Please use this identifier to cite or link to this item: https://hdl.handle.net/1959.11/14719
Title: Historical Evolution of Local Government Amalgamation in Victoria, Tasmania and South Australia
Contributor(s): Tiley, Ian (author); Dollery, Brian E (author)
Handle Link: https://hdl.handle.net/1959.11/14719
Abstract: Australian local government has been forced in recent decades to engage in 'amalgamation wars'. State governments have been the primary initiators for reducing numbers of local authorities, usually on the premise that there were too many authorities. States have pursued amalgamations often on the pretext of the perceived need for greater efficiency and better service delivery to local communities. However, numerous scholars, as well as practitioners in the local government sector, have argued that amalgamations on their own have not necessarily generated efficiencies. In addition, communities have often strongly opposed mergers and appealed against the perceived loss of local identity and local democracy. In the first of two comparative papers, we provide an account of the processes of amalgamation in Victoria, Tasmania and South Australia.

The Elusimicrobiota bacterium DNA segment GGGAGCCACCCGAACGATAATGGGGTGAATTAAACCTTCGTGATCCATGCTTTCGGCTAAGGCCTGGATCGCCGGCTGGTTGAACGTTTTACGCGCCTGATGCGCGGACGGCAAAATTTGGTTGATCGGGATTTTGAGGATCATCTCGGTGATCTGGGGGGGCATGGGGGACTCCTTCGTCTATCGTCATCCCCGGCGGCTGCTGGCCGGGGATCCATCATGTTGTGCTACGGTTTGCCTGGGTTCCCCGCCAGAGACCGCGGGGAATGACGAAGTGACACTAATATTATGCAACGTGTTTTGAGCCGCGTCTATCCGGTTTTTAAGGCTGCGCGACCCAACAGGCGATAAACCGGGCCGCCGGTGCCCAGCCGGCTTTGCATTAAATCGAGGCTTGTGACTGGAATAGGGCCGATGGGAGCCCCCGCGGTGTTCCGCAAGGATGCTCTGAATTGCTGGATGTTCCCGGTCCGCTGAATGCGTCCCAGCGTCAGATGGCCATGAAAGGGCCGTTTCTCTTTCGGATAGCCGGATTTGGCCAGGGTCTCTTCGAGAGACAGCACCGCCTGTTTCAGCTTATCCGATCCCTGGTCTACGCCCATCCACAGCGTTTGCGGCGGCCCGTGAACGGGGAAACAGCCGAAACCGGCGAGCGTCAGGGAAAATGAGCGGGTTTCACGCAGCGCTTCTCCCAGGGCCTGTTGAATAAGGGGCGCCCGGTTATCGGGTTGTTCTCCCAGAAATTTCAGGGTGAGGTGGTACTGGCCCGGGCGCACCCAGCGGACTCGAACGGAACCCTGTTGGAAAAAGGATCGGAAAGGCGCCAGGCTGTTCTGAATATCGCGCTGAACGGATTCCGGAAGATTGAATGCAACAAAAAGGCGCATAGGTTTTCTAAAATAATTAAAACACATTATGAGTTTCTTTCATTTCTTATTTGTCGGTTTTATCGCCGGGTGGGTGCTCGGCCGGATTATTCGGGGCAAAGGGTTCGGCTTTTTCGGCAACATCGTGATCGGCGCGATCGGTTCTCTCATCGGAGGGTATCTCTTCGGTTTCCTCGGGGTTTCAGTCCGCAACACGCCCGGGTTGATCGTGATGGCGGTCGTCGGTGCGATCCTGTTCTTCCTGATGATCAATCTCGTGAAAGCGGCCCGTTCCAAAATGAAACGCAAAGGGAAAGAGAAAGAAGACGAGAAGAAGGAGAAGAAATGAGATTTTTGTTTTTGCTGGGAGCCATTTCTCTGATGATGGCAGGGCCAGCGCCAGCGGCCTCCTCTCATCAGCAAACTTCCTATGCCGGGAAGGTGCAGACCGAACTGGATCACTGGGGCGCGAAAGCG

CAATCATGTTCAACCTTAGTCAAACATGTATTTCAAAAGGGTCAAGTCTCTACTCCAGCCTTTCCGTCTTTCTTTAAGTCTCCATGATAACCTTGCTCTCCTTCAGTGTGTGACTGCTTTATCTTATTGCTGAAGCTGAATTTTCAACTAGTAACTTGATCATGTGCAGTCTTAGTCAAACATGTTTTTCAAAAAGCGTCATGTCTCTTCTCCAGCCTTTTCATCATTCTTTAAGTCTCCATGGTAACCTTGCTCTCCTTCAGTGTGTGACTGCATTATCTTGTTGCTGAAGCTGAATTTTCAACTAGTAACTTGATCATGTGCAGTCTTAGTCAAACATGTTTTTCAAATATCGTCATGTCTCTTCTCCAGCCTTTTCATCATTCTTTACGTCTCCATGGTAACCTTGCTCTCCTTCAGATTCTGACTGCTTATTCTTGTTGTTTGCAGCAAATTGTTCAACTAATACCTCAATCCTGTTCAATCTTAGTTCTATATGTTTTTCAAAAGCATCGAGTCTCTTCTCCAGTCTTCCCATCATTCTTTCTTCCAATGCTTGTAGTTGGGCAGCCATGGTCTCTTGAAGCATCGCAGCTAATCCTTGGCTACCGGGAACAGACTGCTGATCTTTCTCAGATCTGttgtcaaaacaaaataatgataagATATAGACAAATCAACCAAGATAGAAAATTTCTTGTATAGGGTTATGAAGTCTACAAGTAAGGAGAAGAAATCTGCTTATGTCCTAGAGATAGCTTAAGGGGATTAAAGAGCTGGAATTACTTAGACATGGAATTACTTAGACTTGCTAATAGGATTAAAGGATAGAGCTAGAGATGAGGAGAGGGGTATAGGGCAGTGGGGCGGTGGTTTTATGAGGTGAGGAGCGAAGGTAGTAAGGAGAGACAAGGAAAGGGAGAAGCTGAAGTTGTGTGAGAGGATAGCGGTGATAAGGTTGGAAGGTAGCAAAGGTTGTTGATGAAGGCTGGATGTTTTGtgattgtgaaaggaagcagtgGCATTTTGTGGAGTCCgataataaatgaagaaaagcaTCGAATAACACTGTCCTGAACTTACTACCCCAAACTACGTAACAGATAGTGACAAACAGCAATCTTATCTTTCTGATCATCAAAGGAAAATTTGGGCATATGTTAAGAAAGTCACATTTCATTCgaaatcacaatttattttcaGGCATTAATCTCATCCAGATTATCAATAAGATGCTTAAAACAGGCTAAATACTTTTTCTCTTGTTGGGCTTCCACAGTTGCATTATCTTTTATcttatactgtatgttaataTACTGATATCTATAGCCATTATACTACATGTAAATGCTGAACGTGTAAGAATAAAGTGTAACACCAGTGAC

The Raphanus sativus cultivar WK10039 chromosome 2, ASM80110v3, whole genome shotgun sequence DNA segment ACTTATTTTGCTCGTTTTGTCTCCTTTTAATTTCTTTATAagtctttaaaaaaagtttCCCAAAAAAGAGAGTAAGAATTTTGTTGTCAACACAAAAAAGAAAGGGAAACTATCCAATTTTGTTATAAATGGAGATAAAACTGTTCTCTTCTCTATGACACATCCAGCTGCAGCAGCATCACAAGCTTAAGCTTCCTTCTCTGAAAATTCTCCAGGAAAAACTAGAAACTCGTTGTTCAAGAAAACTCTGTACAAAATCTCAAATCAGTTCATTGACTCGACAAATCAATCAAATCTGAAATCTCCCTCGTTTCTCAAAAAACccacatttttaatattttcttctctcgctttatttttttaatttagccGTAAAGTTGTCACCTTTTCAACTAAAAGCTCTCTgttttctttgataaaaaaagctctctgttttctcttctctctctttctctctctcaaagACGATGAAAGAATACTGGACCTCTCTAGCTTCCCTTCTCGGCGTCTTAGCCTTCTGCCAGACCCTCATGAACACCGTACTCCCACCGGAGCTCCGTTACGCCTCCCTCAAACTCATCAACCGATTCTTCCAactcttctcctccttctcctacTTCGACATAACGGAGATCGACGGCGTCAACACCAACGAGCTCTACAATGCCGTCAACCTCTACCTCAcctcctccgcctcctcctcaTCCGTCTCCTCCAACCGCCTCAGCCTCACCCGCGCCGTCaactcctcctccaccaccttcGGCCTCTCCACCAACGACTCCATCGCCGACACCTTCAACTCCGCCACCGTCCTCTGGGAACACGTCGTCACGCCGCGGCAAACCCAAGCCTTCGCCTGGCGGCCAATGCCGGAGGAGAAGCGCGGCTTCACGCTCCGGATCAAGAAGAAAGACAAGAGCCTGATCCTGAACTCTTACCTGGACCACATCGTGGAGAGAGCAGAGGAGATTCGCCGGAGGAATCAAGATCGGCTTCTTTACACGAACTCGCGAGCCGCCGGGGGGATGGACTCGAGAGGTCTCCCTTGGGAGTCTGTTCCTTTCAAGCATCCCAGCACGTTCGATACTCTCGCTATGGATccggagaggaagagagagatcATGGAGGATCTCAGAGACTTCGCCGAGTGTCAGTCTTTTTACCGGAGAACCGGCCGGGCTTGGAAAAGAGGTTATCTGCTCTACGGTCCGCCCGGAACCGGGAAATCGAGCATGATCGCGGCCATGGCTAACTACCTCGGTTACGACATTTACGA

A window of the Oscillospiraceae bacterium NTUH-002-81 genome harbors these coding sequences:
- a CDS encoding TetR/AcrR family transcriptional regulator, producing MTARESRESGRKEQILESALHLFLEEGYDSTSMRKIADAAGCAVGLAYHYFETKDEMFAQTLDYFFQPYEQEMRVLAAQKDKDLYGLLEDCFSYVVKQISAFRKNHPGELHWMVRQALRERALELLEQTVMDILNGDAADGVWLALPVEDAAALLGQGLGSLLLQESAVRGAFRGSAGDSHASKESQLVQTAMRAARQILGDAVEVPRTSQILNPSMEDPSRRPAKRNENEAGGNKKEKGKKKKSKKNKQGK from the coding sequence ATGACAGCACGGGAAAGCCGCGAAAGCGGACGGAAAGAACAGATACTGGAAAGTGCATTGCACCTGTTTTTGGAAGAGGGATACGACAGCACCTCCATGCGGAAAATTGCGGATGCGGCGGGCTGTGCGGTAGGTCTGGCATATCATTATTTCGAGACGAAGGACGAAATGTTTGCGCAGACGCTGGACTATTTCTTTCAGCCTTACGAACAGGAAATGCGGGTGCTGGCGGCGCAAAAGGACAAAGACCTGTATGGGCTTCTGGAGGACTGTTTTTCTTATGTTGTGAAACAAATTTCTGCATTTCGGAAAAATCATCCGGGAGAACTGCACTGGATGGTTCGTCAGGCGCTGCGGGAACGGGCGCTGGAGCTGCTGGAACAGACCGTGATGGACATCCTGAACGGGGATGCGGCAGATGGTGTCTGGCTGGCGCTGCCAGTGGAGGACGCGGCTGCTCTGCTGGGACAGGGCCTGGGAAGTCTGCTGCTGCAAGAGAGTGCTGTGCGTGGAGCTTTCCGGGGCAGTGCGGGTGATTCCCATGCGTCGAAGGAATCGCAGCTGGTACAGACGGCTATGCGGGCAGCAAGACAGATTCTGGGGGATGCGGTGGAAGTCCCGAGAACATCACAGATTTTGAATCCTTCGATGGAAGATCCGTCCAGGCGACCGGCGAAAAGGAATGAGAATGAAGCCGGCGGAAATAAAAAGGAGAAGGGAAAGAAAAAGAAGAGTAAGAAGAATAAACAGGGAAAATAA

Publication Type: Working Paper
Field of Research (FOR): 149999 Economics not elsewhere classified
HERDC Category Description: W Working Paper
Other Links: http://www.une.edu.au/research/research-centres-and-institutes/centre-for-local-government/publications/working-papers
http://www.une.edu.au/__data/assets/pdf_file/0019/17470/01-2010.pdf
Series Name: Centre for Local Government Working Paper Series
Series Number : 01-2010
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